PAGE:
Exposure to ultraviolet light from the sun is a suspected cause for other eye conditions and vision problems.
Nashville, TN (PRWEB) June 28, 2014
Renowned Ophthalmologist, Dr. Stewart Shofner of Shofner Vision Center has performed over 10,000 cataract and ocular surgeries on middle Tennessee’s eyes. Although most everyone is well aware that sun exposure causes skin damage, very few people are aware that ultraviolet rays can cause damage to the eyes. A new study recently linked chronic sunlight exposure to increasing the risk of cataract development. “Exposure to ultraviolet light from the sun is a suspected cause for other eye conditions and vision problems,” says Dr. Shofner. "This is another reason why regular eye exams are important especially for people who are regularly exposed to bright sunlight."
About the Study
Funded in part by the National Eye Institute (NEI), the study confirms a the link between the sun's damaging rays and a process called "oxidative stress." Led by researchers at Case Western Reserve University in Cleveland, Ohio, the study suggests that UV light may provide an answer. The study reveals that UV light can damage lens proteins in a distinct way (called glycation) that is typically seen in cataract and in cells damaged by oxidative stress. In other words, UV light can substitute for oxygen to trigger harmful oxidative reactions in the lens.
A cataract is a clouding of the normally clear lens of the eye. It can be compared to a window that is frosted or yellowed. How quickly the cataract develops varies among individuals and may even be different between the two eyes. Most age-related cataracts progress gradually over a period of years. Other cataracts, especially in younger people and people with diabetes, may progress rapidly over a short time. It is not possible to predict exactly how fast cataracts will develop any given person. Other than age, genetics, diabetes, radiation, and medication may also cause cataracts and as this new research reveals, UV rays may also contribute to developing cataracts.
Most patients 45 years and older report having difficulty seeing at night or reading up close, but other common cataract symptoms may include:
- Colors seem yellowish
- Sensitivity to light such as halo or glare
- Double vision in one eye
- Blurred vision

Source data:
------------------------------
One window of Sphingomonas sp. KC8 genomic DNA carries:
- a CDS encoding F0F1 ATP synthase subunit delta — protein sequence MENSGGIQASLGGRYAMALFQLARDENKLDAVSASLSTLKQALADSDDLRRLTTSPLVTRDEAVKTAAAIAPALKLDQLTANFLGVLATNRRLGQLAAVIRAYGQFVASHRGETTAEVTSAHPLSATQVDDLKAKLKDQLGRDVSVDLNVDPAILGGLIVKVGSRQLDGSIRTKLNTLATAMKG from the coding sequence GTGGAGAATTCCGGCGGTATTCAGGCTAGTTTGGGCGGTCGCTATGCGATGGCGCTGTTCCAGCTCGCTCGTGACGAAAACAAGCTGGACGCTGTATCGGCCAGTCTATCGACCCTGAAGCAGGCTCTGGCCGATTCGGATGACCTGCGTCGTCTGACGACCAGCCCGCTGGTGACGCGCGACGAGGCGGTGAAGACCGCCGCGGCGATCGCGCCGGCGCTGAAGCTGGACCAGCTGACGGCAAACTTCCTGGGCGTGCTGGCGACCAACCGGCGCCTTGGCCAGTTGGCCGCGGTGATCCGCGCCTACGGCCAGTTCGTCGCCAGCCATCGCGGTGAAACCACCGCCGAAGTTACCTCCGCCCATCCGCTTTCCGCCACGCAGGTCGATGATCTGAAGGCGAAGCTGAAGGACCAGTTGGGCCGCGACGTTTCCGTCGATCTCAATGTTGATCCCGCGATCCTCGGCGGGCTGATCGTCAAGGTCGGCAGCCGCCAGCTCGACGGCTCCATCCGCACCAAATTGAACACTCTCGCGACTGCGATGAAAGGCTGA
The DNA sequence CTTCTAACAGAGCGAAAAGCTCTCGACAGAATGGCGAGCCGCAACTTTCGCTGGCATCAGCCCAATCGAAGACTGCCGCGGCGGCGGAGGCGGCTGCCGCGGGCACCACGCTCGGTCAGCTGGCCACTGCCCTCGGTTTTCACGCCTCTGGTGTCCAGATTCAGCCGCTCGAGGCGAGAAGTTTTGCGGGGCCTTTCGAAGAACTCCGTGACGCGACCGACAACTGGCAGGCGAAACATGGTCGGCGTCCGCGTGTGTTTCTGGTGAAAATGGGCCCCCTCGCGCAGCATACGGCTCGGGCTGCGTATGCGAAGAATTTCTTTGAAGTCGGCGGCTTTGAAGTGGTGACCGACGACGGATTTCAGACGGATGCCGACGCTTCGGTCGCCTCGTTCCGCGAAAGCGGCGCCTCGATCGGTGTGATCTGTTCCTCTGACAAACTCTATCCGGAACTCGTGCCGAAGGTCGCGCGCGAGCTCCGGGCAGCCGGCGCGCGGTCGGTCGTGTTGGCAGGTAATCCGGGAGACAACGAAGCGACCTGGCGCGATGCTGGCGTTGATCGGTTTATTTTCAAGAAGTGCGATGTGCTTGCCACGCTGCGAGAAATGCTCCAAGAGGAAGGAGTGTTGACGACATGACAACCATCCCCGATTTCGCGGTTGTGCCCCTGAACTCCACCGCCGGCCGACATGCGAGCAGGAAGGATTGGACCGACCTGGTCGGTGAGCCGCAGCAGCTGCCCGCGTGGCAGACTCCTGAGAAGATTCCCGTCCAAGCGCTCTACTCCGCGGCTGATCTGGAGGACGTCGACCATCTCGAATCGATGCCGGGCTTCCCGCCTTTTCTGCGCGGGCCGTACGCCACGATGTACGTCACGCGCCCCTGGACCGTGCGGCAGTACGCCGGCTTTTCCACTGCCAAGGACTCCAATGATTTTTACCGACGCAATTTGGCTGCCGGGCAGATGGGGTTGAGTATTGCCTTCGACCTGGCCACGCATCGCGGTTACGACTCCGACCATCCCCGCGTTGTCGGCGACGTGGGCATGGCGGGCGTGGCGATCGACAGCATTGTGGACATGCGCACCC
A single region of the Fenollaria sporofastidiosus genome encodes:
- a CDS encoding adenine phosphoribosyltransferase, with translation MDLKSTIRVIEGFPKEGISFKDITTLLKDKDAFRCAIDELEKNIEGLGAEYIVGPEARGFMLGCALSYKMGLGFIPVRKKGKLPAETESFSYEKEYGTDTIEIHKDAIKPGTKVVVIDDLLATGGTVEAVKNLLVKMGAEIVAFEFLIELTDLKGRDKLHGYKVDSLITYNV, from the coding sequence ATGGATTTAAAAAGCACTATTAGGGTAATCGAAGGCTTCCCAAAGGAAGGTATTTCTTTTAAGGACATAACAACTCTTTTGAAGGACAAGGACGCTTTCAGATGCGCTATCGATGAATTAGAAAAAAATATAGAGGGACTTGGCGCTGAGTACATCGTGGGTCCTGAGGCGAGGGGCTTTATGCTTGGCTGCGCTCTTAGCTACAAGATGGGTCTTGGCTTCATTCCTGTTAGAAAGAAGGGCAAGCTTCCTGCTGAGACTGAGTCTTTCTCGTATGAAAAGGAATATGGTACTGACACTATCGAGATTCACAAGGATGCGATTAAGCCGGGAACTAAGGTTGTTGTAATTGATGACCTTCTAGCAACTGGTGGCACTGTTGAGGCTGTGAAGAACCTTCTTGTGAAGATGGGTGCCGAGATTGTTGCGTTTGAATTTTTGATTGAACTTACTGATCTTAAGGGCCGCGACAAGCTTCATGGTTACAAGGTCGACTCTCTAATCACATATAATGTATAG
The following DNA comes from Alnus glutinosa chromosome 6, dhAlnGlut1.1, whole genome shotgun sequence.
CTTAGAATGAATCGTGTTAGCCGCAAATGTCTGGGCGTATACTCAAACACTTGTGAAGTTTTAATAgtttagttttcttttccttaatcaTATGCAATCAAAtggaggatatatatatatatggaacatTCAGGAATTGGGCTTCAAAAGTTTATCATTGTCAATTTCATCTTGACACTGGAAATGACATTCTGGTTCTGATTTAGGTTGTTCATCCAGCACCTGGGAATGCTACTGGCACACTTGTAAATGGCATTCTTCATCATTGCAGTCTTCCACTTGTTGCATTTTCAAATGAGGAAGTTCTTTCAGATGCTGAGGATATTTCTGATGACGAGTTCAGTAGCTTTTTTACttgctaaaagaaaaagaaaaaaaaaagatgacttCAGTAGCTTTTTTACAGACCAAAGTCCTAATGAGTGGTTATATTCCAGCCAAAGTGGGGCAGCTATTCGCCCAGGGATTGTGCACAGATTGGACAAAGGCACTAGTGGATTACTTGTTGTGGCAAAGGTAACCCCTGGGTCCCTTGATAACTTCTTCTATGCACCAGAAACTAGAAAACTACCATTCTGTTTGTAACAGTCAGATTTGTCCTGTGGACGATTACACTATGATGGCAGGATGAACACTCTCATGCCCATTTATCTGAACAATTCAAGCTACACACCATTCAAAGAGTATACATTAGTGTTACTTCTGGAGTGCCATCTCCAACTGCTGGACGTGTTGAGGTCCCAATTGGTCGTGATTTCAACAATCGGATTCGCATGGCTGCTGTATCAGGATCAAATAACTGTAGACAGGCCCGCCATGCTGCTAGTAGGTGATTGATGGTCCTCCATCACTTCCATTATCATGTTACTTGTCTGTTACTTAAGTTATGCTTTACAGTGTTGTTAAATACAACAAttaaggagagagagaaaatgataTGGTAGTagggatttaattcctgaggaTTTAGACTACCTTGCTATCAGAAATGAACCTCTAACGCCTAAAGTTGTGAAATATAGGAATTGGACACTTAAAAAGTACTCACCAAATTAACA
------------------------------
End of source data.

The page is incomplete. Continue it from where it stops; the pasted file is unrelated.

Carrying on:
Tips to Reduce Cataract Development
Especially during the summer season, Dr. Shofner recommends wearing sunglasses that wrap around and offer UVA and UVB protection. A brimmed hat may also help prevent ultraviolet rays from the face and eye area. Small steps in consuming a healthier diet, increasing physical activity and reducing stress are all great ways to prevent illness or disease. To maintain good vision, Dr. Shofner recommends scheduling a yearly eye exam to detect early cataracts and other vision problems. A complete list of cataract symptoms and additional resources may be found on Shofner Vision Center’s website.
New Cataract Procedures
Many patients are excited to learn that cataract surgery can provide great vision without glasses and contacts. Cataract surgery is the only way a cataract can be removed. Cataract surgery is the safest, most commonly performed procedure in the U.S. The procedure is usually covered by health insurance. An eye surgeon uses a microscope to look at the eye. A small cut is made in the eye and the lens is removed. New lasers such as the Zeimer (used by Dr. Shofner) provide the patient with a very precise surgical procedure and improved vision. The old cloud lens covered by a cataract is replace by a new, artificial lens. New lenses such as the Crystalens provide immediate vision improvement for up close and distance vision without glasses or contacts. “This new technology is amazing and in many cases, allows a patient to see better than they have ever seen,” says Dr. Shofner.
About Shofner Vision Center
Dr. Stewart Shofner at Shofner Vision Center, Nashville, TN specializes in Cataract Vision Correction Surgery. Dr. Shofner has performed over 10,000 cataract and ocular surgeries in Nashville/Middle Tennessee area. Dr. Shofner recommends anyone experiencing early cataract symptoms or vision problems should contact their local ophthalmologist or contact Shofner Vision Center for a "No Fear - No Pressure" exam to determine if cataract vision correction surgery is appropriate for vision improvement.